1. Good Monday morning, everyone. I hope a great weekend was had by all. On Saturday, while visiting friends in a large city, we encountered behavior from a waiter that made the ladies at the table a little uncomfortable. Now, we’re pretty laid back. If an older man calls me “sweetie” or “honey,” I don’t mind. But when we ordered our drinks (Asian beer since we were at an Asian place), the young waiter looked at the [medical doctor, married 30-something] woman across from me and said, “Are you sure you want a beer? Wouldn’t you rather have one of our fruity, girly drinks?” She frowned. “Nope, I want a beer.” Her husband mentioned a minute later that he was too surprised to say anything.
    At the end of the meal, though I asked for the check and I had my card out to pay, he presented the checks to our husbands.
    I was floored by this from such a young man. An older gentleman may have grown up learning this habit, so personally I would look the other way.
    I was vexed, but didn’t speak up. What would you have done? Should we have just kept our mouths shut?

    • Alicia

      I would have lowered my tip , said something like “I’m the one who asked for the check and if you want it payed I’m the one you need togive it to”and asked to speak to his manager. Mentioning issues to a manager at a resturant is the only way to ensure it does not become a patern that results in others having bad service as well.

    • Country Girl

      Having been there, you obviously know the true tone and intent of what was said. But I might offer a possible “devil’s advocate” synopsis for these situations.

      Is it possible that this waiter was new(er) at his job? I have often come across newer waiters/waitresses who are both nervous and very awkward at conversing with people and tend to try too hard to break the ice with their tables by making ill-timed or somewhat inappropriate jokes before thinking, which ends up coming across as ignorant and rude. The waiter could have been trying so hard to get you all to like him and get a laugh, that rubbish just spouted from his mouth.” Is it also possible that, in his haste or stress, he forgot that you had asked for the check?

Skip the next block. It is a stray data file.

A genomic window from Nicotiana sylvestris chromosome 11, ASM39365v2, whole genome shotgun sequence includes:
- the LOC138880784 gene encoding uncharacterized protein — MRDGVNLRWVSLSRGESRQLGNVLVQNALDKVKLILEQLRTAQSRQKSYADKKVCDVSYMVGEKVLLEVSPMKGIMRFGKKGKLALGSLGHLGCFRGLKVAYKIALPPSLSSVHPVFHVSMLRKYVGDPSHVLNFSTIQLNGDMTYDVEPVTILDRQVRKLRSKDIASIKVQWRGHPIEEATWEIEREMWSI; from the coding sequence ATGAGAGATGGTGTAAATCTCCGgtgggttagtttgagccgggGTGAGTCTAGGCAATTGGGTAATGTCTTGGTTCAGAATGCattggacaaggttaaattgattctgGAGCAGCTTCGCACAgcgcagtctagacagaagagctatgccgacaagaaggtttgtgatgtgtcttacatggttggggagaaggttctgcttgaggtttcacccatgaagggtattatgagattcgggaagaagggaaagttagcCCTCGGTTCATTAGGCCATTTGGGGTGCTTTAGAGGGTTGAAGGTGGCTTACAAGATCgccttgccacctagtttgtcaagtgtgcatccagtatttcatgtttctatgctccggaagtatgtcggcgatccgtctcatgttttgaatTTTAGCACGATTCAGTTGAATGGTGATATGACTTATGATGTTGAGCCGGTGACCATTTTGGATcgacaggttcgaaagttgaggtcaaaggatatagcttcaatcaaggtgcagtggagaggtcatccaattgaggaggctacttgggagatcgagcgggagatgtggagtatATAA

Of course it is possible as well that this waiter is sexist and was purposefully insulting.

      If the first scenerio seems possible, pehaps you could write a gentle letter to the manager saying “We dined last Saturday and had an awkward experience. So-and-so was our waiter and it appeared that he might have been new and perhaps needs a bit more training in order to become a great waiter and a good representative for your company.” Then explain what happened. If you go the sense that he was just a rude person of course your letter will go much differently.

      I don’t think saying anything directly to the waiter would have helped too much in either case, and I agree with Alicia that a letter or personally speaking with the manager is the best way to clear this up and ensure it won’t happen in the future.

    • Rusty Shackleford

      I agree this is very unprofessional conduct on the part of the waiter. Giving the check to the men is possibly more indicitive of conditioning then a presumption on his part. And the drink suggestion may be a requirement by his manager. Restaurants frequently place quotas on their waitstaff to sell higher priced alcholic beverages, wine, etc. Bottom line, although I agree the waiter was very rude, and has alot to learn about service, I wouldn’t take it personally. I also wouldn’t allow it to detract from the fun experience dining out with friends can be.

  2. Elizabeth

    Dear Laura,
    How annoying! I would also be unappreciative of this waiter’s manner if I were in that situation. But it’s not too late to do something! If I were you, I would call the manager and explain that one of his waiters has some strange notions that he should be disabused from. When customers order something, their choice should not be challenged -whether on the basis of gender or even price (it also sounds like he was trying to get you to order something more expensive). He should also be directed to hand the bill to whoever asked for it or to simply place it in the middle of the table. Directing it towards the males at the table could be awkward in many situations (in which a woman is interviewing a man and paying for the meal, for example.) I think if you were to describe it to the manager as the waiter having some non-standard customs that made you uncomfortable, I would bet that the guy would be talked to and instructed differently very quickly.

  3. Jody